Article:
Identifying Regulations Affecting International Trade and Investment: Better Classification Could Improve Regulatory Cooperation

Identifying Regulations Affecting International Trade and Investment: Better Classification Could Improve Regulatory Cooperation
by Daniel R. Pérez, Policy Analyst
November 10, 2015

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Although technological and political innovations have reduced many of the traditional barriers to international trade and investment flows, regulatory differences between countries persist as lingering barriers to trade. Countries agree that notifying each other of upcoming regulations that may affect international trade and investment is an important mechanism of international regulatory cooperation, which attempts to minimize the creation of unnecessary and costly regulatory divergence. Since 2008 regulatory agencies in the United States have been required to flag regulations they intend to issue that are likely to have an effect on international trade and investment. This paper quantifies how many of the thousands of rules published every year by U.S. agencies are likely to have a significant effect on international trade and investment and analyzes how well agencies are performing at flagging these rules. The results indicate that there is much room for improvement in notifying trade partners and expanding stakeholder participation to improve the outcomes of rulemaking.


Technological and political innovations continue to reduce barriers to international trade. As a result, trade accounts for increasingly larger portions of economic output. During the ten years from 2002 to 2012, U.S. exports and imports grew a total of $4.9 trillion – a change from 22.8% of U.S. gross domestic product (GDP) to 31.4% of GDP.[4] Within jurisdictions such as the European Union and the United States nearly a quarter of the goods and services that are available are the direct results of international trade.[5] Additionally, as the level of global market integration increases, markets are now characterized by increasingly complex supply chains[6] which expand the number of countries able to participate in international trade.[7] Although this unbundling and disaggregation of trade is largely responsible for increased competition and lower prices,[8] it also means that country-specific regulations affecting internationally traded goods have the potential to create significant costs, reducing the economic benefits generated through trade.

Innovations within financial markets are also responsible for sizeable gains in the efficient allocation of capital towards its most productive uses via foreign direct investment (FDI).[9]  Although the United States Office of Management and Budget (OMB) points out that “…more attention has been paid to issues of international competitiveness and barriers to international trade than to… impacts on cross-border investment,”[10] regulations that (intentionally or not) restrict FDI can also generate significant costs to the global economy. Within the United States alone, the Department of Commerce (DOC) estimated that as of 2013 U.S. assets of foreign affiliates totaled $3.9 trillion with an estimated yearly inflow of FDI of $166 billion.[11] The greatest portion of these FDI flows are the result of cross-border investments between the U.S. and its largest trading partners – which account for about 80% of new FDI.[12]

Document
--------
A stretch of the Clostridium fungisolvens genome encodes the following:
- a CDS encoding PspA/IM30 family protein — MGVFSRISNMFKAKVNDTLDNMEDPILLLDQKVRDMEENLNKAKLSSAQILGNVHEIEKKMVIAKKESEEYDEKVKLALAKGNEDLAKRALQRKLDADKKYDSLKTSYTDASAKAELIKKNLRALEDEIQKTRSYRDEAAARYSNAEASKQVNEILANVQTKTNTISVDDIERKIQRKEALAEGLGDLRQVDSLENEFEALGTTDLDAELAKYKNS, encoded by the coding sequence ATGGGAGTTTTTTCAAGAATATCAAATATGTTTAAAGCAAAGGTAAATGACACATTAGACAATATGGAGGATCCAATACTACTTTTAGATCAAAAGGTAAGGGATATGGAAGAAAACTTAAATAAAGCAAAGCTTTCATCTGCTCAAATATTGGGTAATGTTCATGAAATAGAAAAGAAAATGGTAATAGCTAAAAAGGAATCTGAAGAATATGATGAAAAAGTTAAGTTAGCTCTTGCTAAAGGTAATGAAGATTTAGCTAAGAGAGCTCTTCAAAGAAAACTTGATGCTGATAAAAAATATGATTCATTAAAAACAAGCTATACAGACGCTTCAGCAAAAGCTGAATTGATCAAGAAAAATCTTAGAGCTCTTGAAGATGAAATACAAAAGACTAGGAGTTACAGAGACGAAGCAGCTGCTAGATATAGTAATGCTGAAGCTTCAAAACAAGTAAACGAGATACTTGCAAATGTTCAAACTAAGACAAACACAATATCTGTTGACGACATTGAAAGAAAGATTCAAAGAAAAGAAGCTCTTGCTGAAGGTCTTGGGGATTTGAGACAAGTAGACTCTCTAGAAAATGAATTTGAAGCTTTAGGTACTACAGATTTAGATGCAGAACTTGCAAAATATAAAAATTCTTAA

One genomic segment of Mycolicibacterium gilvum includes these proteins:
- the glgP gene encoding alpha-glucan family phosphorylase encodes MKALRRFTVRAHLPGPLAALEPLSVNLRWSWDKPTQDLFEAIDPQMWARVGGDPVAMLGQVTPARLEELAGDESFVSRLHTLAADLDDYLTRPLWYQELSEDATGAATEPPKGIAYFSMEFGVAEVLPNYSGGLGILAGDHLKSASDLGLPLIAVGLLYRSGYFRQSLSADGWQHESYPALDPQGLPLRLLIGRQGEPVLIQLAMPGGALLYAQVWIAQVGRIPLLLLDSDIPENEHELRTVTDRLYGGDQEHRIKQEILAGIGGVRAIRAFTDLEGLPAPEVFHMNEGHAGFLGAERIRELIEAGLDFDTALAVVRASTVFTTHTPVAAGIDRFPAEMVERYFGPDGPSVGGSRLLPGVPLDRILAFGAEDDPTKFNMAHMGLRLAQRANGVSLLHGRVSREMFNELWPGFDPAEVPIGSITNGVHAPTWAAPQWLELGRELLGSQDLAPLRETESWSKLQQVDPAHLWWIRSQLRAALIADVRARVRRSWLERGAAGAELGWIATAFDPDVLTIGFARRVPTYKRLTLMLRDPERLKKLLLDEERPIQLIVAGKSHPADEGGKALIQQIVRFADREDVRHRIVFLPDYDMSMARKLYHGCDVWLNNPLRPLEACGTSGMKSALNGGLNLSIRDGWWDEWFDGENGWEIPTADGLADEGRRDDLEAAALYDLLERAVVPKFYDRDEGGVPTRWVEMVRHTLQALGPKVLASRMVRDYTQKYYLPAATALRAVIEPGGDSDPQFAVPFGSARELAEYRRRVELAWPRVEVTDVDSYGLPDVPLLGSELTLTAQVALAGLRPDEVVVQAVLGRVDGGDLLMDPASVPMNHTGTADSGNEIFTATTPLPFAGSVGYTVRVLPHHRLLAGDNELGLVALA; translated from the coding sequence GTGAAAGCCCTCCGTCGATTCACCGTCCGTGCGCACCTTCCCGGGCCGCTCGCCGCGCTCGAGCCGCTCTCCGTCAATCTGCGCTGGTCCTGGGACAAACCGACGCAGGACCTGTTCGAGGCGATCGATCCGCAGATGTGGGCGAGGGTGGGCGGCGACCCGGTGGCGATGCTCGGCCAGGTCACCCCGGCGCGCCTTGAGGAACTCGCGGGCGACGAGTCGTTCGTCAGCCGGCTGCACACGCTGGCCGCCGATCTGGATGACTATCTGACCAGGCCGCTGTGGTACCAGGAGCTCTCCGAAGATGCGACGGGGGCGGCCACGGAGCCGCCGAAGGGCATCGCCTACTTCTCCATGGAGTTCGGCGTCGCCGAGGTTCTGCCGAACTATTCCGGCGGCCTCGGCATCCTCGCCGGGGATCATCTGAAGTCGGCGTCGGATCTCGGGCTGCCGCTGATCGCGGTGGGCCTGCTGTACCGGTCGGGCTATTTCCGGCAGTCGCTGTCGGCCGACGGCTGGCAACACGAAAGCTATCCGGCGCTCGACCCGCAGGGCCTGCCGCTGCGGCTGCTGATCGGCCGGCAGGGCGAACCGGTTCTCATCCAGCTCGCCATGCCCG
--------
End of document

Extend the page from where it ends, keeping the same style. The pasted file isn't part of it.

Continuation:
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[1] This comment reflects the views of the author, and does not represent an official position of the GW Regulatory Studies Center or the George Washington University. The Center’s policy on research integrity is available at

[2] This research is funded in part by the European Union.

[3] Daniel Pérez is a Policy Analyst at the GW Regulatory Studies Center. Daniel Pérez can be reached at [email protected] or (202) 994-2988. The author is grateful for constructive comments from Susan Dudley, Sydney Allen, and Sofie Miller.

[4]  Government Accountability Office. (2013). International Regulatory Cooperation: Agency Efforts Could Benefit from Increased Collaboration and Interagency Guidance. (GAO Publication No. 13-588). Washington, D.C.: U.S. Government Printing Office

[5]  Morrall, John., III. “Determining Compatible Regulatory Regimes between the U.S. and the EU” U.S. Chamber of Commerce. Advancing Transatlantic Business (2011): 4

[6]  Government Accountability Office (2013)

[7]  For a further discussion of the international trade landscape, including the prevalence of intra-industry trade and multinational firms see: Melitz, Marc J., and Daniel Trefler. 2012. "Gains from Trade When Firms Matter." Journal of Economic Perspectives, 26(2): 91-118.

[8]  Bollyky, Thomas J. “Better Regulation for Freer Trade” Council on Foreign Relations. Renewing America. Policy Innovation Memorandum No. 22. June 2012. : “… global production models now dominate international commerce, with intermediate products comprising 56% of global goods trade and 73% of global services trade.”

[9]  José Guimón “Government Strategies to Attract R&D-intensive FDI” The Journal of Technology Transfer, 34(4): 364-379.

[11] U.S. Department of Commerce, President’s Council of Economic Advisers. “Foreign Direct Investment in the United States”. October 2013.

[12] Ibid.


This research is funded in part by the European Union.



Commentary, Early Notice from U.S. Agencies Could Help Avoid Creating Barriers to Trade, by Daniel R. Pérez, November 11, 2015

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